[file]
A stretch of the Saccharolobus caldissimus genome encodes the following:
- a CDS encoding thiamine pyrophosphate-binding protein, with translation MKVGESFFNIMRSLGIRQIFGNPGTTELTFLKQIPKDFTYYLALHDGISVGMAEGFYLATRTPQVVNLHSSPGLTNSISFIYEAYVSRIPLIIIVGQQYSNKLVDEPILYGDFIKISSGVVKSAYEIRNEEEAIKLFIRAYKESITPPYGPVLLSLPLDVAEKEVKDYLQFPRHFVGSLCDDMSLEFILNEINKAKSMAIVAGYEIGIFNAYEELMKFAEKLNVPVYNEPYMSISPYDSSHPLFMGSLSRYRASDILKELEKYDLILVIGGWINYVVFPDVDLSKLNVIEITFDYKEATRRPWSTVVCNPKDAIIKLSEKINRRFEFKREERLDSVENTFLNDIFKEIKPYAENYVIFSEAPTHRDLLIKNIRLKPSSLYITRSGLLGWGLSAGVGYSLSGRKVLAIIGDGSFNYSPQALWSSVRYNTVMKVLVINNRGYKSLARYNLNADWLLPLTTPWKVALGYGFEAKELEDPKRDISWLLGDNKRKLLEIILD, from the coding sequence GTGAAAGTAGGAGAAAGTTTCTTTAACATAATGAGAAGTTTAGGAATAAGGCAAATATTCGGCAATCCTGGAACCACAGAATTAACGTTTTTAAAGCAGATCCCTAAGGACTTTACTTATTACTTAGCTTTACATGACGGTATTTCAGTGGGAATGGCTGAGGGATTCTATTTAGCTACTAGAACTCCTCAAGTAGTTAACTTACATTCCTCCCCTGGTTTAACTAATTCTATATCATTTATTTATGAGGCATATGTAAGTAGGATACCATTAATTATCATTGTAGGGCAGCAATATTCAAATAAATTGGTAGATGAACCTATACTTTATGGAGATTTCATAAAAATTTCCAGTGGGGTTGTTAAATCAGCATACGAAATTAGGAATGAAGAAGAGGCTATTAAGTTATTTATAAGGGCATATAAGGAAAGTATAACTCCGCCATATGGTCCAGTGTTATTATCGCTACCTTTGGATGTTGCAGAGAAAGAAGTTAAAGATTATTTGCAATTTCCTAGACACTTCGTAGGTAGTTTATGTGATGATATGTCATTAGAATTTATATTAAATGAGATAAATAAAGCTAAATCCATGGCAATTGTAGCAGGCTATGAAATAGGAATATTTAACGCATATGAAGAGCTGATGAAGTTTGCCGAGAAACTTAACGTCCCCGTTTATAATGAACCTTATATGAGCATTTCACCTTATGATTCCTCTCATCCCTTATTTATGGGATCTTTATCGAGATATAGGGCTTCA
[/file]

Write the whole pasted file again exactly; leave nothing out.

A stretch of the Saccharolobus caldissimus genome encodes the following:
- a CDS encoding thiamine pyrophosphate-binding protein, with translation MKVGESFFNIMRSLGIRQIFGNPGTTELTFLKQIPKDFTYYLALHDGISVGMAEGFYLATRTPQVVNLHSSPGLTNSISFIYEAYVSRIPLIIIVGQQYSNKLVDEPILYGDFIKISSGVVKSAYEIRNEEEAIKLFIRAYKESITPPYGPVLLSLPLDVAEKEVKDYLQFPRHFVGSLCDDMSLEFILNEINKAKSMAIVAGYEIGIFNAYEELMKFAEKLNVPVYNEPYMSISPYDSSHPLFMGSLSRYRASDILKELEKYDLILVIGGWINYVVFPDVDLSKLNVIEITFDYKEATRRPWSTVVCNPKDAIIKLSEKINRRFEFKREERLDSVENTFLNDIFKEIKPYAENYVIFSEAPTHRDLLIKNIRLKPSSLYITRSGLLGWGLSAGVGYSLSGRKVLAIIGDGSFNYSPQALWSSVRYNTVMKVLVINNRGYKSLARYNLNADWLLPLTTPWKVALGYGFEAKELEDPKRDISWLLGDNKRKLLEIILD, from the coding sequence GTGAAAGTAGGAGAAAGTTTCTTTAACATAATGAGAAGTTTAGGAATAAGGCAAATATTCGGCAATCCTGGAACCACAGAATTAACGTTTTTAAAGCAGATCCCTAAGGACTTTACTTATTACTTAGCTTTACATGACGGTATTTCAGTGGGAATGGCTGAGGGATTCTATTTAGCTACTAGAACTCCTCAAGTAGTTAACTTACATTCCTCCCCTGGTTTAACTAATTCTATATCATTTATTTATGAGGCATATGTAAGTAGGATACCATTAATTATCATTGTAGGGCAGCAATATTCAAATAAATTGGTAGATGAACCTATACTTTATGGAGATTTCATAAAAATTTCCAGTGGGGTTGTTAAATCAGCATACGAAATTAGGAATGAAGAAGAGGCTATTAAGTTATTTATAAGGGCATATAAGGAAAGTATAACTCCGCCATATGGTCCAGTGTTATTATCGCTACCTTTGGATGTTGCAGAGAAAGAAGTTAAAGATTATTTGCAATTTCCTAGACACTTCGTAGGTAGTTTATGTGATGATATGTCATTAGAATTTATATTAAATGAGATAAATAAAGCTAAATCCATGGCAATTGTAGCAGGCTATGAAATAGGAATATTTAACGCATATGAAGAGCTGATGAAGTTTGCCGAGAAACTTAACGTCCCCGTTTATAATGAACCTTATATGAGCATTTCACCTTATGATTCCTCTCATCCCTTATTTATGGGATCTTTATCGAGATATAGGGCTTCA